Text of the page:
The comprehensive plan of 1997
Since the city’s first comprehensive plan, the situation for comprehensive planning has changed. New demands on the content of plans have arisen, primarily concerning sustainable development, environment-friendly solutions and adjustment to natural ecological cycles … We have a new situation on the housing and building market with low demands and very little production of new housing.
(Karlstad kommun, 1997, p. 1)
As the quote indicates, the Karlstad kommun, 1997 comprehensive plan came about in the context of an economic recession and displays a cautious approach to the development of the city and, accordingly, city growth and competitiveness were not mentioned at all in this plan. Nevertheless, waterfront housing was included in the plan. The discussion of flood risks is modest and encompasses half a page under the heading ‘Consideration of risks’. The plan discusses three levels of flood risk: (i) 10 000-year return period, (ii) high flow if the dam upstream at Höljes collapses, and (iii) the high flows during the 1995 spring flood. The two first levels are not taken into account in the building regulations. It is also stated that there are considerable uncertainties in the County Administrative Board’s (Länsstyrelsen) reporting on the 1995 spring flood and that it is difficult to base the planning on this information. Despite this uncertainty, the plan recommends that facilities (housing, industries and so on) that can be affected by floods should not be located within areas inundated by the 1995 spring flood. If a building or infrastructure development takes place within such an area, measures have to be taken to minimise damage in case of floods.
Detailed plan Barkassen (2000)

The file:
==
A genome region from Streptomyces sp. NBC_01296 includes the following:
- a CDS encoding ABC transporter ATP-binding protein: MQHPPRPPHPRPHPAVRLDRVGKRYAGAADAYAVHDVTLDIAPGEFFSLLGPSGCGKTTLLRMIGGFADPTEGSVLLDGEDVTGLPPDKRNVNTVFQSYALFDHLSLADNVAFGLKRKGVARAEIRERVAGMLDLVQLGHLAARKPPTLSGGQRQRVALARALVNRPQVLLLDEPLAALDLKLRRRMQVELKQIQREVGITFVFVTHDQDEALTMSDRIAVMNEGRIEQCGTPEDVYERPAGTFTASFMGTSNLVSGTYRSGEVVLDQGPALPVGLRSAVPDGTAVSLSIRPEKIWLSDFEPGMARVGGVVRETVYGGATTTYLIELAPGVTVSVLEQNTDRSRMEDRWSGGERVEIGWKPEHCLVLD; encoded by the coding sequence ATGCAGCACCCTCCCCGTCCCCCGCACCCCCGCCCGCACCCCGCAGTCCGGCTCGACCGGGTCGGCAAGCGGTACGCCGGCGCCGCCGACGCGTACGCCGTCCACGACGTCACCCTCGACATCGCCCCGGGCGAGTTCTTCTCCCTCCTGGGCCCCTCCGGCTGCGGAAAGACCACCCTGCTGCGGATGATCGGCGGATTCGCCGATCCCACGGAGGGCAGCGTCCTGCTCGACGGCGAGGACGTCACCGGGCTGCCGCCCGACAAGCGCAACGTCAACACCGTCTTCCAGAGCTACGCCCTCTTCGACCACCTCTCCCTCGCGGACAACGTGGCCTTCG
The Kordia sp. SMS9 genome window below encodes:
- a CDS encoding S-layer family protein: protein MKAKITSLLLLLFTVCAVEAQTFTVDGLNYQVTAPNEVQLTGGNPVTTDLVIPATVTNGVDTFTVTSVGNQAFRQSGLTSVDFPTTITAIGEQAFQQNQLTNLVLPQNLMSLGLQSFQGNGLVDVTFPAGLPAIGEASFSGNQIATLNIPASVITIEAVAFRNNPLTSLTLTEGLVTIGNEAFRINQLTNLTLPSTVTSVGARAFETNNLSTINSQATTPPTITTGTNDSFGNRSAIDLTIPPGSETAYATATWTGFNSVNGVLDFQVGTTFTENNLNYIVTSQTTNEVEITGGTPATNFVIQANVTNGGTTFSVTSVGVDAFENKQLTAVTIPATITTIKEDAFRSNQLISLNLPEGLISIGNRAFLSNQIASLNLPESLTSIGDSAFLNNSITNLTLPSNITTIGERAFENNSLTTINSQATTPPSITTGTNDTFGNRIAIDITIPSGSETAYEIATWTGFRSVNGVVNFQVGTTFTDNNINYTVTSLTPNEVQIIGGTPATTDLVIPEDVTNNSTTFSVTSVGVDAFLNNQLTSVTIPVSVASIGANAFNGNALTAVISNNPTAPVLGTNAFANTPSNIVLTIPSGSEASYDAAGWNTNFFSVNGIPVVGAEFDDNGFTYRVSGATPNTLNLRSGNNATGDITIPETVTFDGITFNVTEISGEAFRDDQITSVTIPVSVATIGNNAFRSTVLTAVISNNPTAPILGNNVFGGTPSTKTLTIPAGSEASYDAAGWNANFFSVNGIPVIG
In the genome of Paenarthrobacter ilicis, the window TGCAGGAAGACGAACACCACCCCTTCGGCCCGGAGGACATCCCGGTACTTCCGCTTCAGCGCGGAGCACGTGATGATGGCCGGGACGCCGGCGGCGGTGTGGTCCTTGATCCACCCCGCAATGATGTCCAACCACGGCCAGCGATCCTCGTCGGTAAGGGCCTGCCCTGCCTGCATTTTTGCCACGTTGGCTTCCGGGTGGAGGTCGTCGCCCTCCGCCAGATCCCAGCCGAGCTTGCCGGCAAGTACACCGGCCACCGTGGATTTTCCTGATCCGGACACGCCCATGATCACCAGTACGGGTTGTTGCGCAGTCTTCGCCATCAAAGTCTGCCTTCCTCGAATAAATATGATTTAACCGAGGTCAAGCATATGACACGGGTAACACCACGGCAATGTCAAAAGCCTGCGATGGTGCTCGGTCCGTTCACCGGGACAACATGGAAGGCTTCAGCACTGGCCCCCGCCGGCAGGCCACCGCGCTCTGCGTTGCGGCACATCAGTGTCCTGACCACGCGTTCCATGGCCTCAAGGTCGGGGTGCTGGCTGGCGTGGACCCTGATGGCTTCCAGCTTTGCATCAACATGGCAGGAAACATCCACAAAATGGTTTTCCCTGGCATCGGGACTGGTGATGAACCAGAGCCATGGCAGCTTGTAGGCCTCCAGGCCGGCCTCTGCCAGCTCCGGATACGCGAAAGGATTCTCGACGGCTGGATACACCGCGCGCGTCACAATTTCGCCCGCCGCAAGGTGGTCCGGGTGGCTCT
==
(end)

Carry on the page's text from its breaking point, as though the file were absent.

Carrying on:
The area’s central and attractive location puts high demands on the design of housing. Housing must be designed with great care in details and choice of materials.
(Karlstad kommun, 2012, p. 4)
Aside from the quote above, there are few references to the area’s attractiveness or to economic competiveness in the detailed plan for Barkassen (Karlstad kommun, 2000). The area was previously zoned for industrial purposes, but this is changed to housing and commercial use in this plan. The plan states that the new purposes for using the obsolete industrial ground shall focus on ‘city like’ redevelopment. The plan stresses the importance of the attractive waterfront location and states that this is an important feature of the area that must not be compromised. In the plan no risks connected to floods from the lake or the river are discussed.
The comprehensive plan of 2006
How can we support making Karlstad a place that people will find to be the most liveable place on earth? This issue has informed the development of Karlstad’s comprehensive plan of 2006. What are Karlstad’s (the city, the local government and the region) most important attractions and how can we develop and reinforce them? What makes a city attractive and how can we support this in planning?